Matt’s Movie Review Roundup

It was a big week for new releases, especially with many areas on Spring Break. We got notable theatrical releases and streaming films. Below are my thoughts on the new films I saw this week. If you’d like to see more of my scores for films and thoughts, feel free to follow me on Letterboxd here.

Air (Theaters)
Matt Damon, Viola Davis, Ben Affleck, Jason Bateman, Chris Tucker, and Chris Messina
Synopsis: We’ve seen Damon and Affleck paired together many times before. It even won them an Academy Award. Now, the pair are teaming again to tell the story of how Nike courted a legend. Damon stars as Sonny Vaccaro, the talent scout that bet it all on signing Michael Jordan and made that signing a reality. The film takes place in 1984, where Nike is third in the shoe company power rankings. In fact, their close to shuttering the basketball division. But Vaccaro has a plan. All he has to do is convince Nike CEO Phil Knight (Affleck) to be it all on Jordan, then convince Delores Jordan (Davis) that Nike is her son’s best bet. I loved the period setting and the way Affleck, who steps in as the director here, crafts the story. He also gets the most out his talented cast. Damon is solid in the lead role, bringing the complexity of the character and the story to life. Davis is also magnificent, shining brightly in just a few scenes. But perhaps my favorite performance is from Messina, who plays Jordan’s agent, David Falk. He’s got some incredible lines in back-and-forth phone calls with Vaccaro. More importantly, even knowing how it would turn out, the construction of the film keeps you hooked into the story. It’s my favorite film of the year so far, a wild and fun ride that is worth checking out.
Rating: Rated R for language throughout.

Rating: 4 out of 5.

Praise This (Peacock)
: Tristan Wilds, Chloe Bailey, and Anjelika Washington
Synopsis: As we enter Easter weekend, we get our second faith-based film release of the week on streaming. This time, an original musical on Peacock that clearly draws its inspiration from the formula that made Pitch Perfect a hit. This time, we open with we open at the Gospel Youth Choir competition in Atlanta. And things don’t go well for Jess (Washington) and her choir. It’s also a rough go for Pastor PG (Wilds), who is the new preacher and new church on the block. Their choir performance goes off the rails and leaves them embarrassed. When Jess’s cousin, Sam (Bailey), comes to live with them, her fortunes and the fortunes of her choir begin to change. Will Sam and her talent be enough to carry them to the top during the next competitive cycle. This film follows closely the formula and plot outline of the original Pitch Perfect film, including the arcs with Sam pursuing her own musical career. It wants to be funny and charming. It wants to get you to buy into these characters and their journey. It’s also a film that wants to explore faith. All those are noble pursuits, but this doesn’t quite come together. The narratives and the construction of the plot fall short and create sequences that are often awkward to watch. It was a decent idea, but it doesn’t land.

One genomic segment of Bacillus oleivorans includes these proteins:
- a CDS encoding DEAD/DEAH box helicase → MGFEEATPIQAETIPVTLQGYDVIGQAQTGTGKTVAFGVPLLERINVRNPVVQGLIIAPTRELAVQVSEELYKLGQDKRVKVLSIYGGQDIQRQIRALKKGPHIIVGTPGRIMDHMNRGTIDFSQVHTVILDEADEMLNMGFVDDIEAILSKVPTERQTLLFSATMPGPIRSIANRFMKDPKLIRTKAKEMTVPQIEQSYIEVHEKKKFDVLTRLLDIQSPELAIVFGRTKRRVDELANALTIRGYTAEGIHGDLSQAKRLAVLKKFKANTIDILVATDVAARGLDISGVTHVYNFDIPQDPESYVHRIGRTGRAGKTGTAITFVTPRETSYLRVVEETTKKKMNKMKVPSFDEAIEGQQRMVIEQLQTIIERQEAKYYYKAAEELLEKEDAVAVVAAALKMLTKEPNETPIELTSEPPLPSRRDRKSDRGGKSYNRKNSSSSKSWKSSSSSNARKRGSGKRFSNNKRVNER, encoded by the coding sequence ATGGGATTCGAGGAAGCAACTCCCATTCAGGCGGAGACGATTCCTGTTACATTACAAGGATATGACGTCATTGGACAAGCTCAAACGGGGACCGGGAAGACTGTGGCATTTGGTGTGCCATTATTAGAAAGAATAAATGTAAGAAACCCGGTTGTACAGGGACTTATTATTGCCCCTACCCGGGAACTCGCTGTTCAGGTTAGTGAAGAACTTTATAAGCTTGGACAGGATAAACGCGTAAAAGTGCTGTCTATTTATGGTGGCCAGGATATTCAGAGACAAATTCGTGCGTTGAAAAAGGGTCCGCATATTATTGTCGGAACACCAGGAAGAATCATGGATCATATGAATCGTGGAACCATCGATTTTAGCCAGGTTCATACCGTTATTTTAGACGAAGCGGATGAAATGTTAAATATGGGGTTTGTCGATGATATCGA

Rating: NA

Rating: 2 out of 5.

Pretty Baby: Brooke Shields (Hulu)
This new documentary made its debut at the Sundance Film Festival. It looks at the career of Shields, a performer who has starred in some iconic productions. But this is a behind-the-scenes look at her life and career like you wouldn’t expect, including some honest dialogue about the exploitation of her early career in films that likely couldn’t and wouldn’t be made today. Through it all, Shields lays herself and her story bare for the audience. It’s broken down into two parts, each a little over an hour. It was a fascinating look at the star, her body of work and the way she’s reflected on her life and career, especially now that she has teenage daughters of her own. It was a powerful documentary that’s worth seeking out.
Rating: TV-MA

Rating: 3.5 out of 5.

The Super Mario Bros. Movie (Theaters)
: Chris Pratt, Anya Taylor-Joy, Keegan Michael-Key, Seth Rogen, Charlie Day, and Jack Black
Synopsis: It’s been 30 years since the characters of the popular Nintendo Game, Super Mario Bros, was adapted into a film. In that case, it was a live-action film starring Bob Hoskins and John Leguizamo. Now, we get a new take. This one an animated tale from Illumination featuring plenty of nods to the games, a brightly colored palette and a strong voice cast. It made a lot of money over the weekend, and owing to its family-friendly packaging, it will likely do well at the Box Office. But is it a good film? No, it’s not. I’ve played Mario over the years, and I enjoyed all the nods to the game, including a number of musical riffs that were a lot of fun. There were some funny and creative moments, too. I also thought the overall look was somewhat eye-catching, especially with its use of color. It’s just that the story feels dull. The performances are just OK and for a film that’s just 92-minutes long, it feels like it takes a long time to get anywhere. Overall, creatively, this feels like something of a miss.
Rating: Rated PG for action and mild violence.

Rating: 2 out of 5.

Matthew Fox is a graduate of the Radio, Television and Film program at Biola University, and a giant nerd. He spends his free time watching movies, TV, and obsessing about football. He is a member of the FSWA. You can find him @knighthawk7734 on Twitter and as co-host of the Fantasy Football Roundtable Podcast.


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